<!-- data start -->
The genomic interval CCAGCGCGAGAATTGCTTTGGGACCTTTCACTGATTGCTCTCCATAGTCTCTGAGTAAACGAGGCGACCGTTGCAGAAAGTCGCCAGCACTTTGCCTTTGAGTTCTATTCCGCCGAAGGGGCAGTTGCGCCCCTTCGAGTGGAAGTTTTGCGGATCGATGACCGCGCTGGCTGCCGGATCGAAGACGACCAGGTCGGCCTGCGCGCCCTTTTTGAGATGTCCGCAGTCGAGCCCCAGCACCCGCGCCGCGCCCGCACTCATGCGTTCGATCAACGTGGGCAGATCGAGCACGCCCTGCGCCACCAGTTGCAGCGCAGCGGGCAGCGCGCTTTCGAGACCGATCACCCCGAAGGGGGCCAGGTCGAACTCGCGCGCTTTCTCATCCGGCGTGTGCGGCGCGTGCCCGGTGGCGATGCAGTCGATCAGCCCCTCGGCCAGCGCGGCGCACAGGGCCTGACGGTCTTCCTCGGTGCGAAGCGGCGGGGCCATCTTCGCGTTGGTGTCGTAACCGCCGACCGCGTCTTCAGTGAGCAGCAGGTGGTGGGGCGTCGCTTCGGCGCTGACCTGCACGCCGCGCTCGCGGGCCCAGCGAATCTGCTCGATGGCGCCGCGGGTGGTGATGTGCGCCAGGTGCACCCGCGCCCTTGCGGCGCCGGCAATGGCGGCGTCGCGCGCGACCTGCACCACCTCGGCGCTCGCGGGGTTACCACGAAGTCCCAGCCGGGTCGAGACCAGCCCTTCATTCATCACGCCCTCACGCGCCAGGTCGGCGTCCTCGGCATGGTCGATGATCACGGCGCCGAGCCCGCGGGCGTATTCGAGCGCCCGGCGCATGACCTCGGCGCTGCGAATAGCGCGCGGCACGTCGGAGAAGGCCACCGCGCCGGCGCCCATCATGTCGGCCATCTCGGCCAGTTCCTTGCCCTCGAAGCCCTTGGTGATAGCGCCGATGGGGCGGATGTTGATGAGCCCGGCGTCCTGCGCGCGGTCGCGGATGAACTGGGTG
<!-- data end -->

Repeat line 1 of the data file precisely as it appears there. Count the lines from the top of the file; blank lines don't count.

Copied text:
The genomic interval CCAGCGCGAGAATTGCTTTGGGACCTTTCACTGATTGCTCTCCATAGTCTCTGAGTAAACGAGGCGACCGTTGCAGAAAGTCGCCAGCACTTTGCCTTTGAGTTCTATTCCGCCGAAGGGGCAGTTGCGCCCCTTCGAGTGGAAGTTTTGCGGATCGATGACCGCGCTGGCTGCCGGATCGAAGACGACCAGGTCGGCCTGCGCGCCCTTTTTGAGATGTCCGCAGTCGAGCCCCAGCACCCGCGCCGCGCCCGCACTCATGCGTTCGATCAACGTGGGCAGATCGAGCACGCCCTGCGCCACCAGTTGCAGCGCAGCGGGCAGCGCGCTTTCGAGACCGATCACCCCGAAGGGGGCCAGGTCGAACTCGCGCGCTTTCTCATCCGGCGTGTGCGGCGCGTGCCCGGTGGCGATGCAGTCGATCAGCCCCTCGGCCAGCGCGGCGCACAGGGCCTGACGGTCTTCCTCGGTGCGAAGCGGCGGGGCCATCTTCGCGTTGGTGTCGTAACCGCCGACCGCGTCTTCAGTGAGCAGCAGGTGGTGGGGCGTCGCTTCGGCGCTGACCTGCACGCCGCGCTCGCGGGCCCAGCGAATCTGCTCGATGGCGCCGCGGGTGGTGATGTGCGCCAGGTGCACCCGCGCCCTTGCGGCGCCGGCAATGGCGGCGTCGCGCGCGACCTGCACCACCTCGGCGCTCGCGGGGTTACCACGAAGTCCCAGCCGGGTCGAGACCAGCCCTTCATTCATCACGCCCTCACGCGCCAGGTCGGCGTCCTCGGCATGGTCGATGATCACGGCGCCGAGCCCGCGGGCGTATTCGAGCGCCCGGCGCATGACCTCGGCGCTGCGAATAGCGCGCGGCACGTCGGAGAAGGCCACCGCGCCGGCGCCCATCATGTCGGCCATCTCGGCCAGTTCCTTGCCCTCGAAGCCCTTGGTGATAGCGCCGATGGGGCGGATGTTGATGAGCCCGGCGTCCTGCGCGCGGTCGCGGATGAACTGGGTG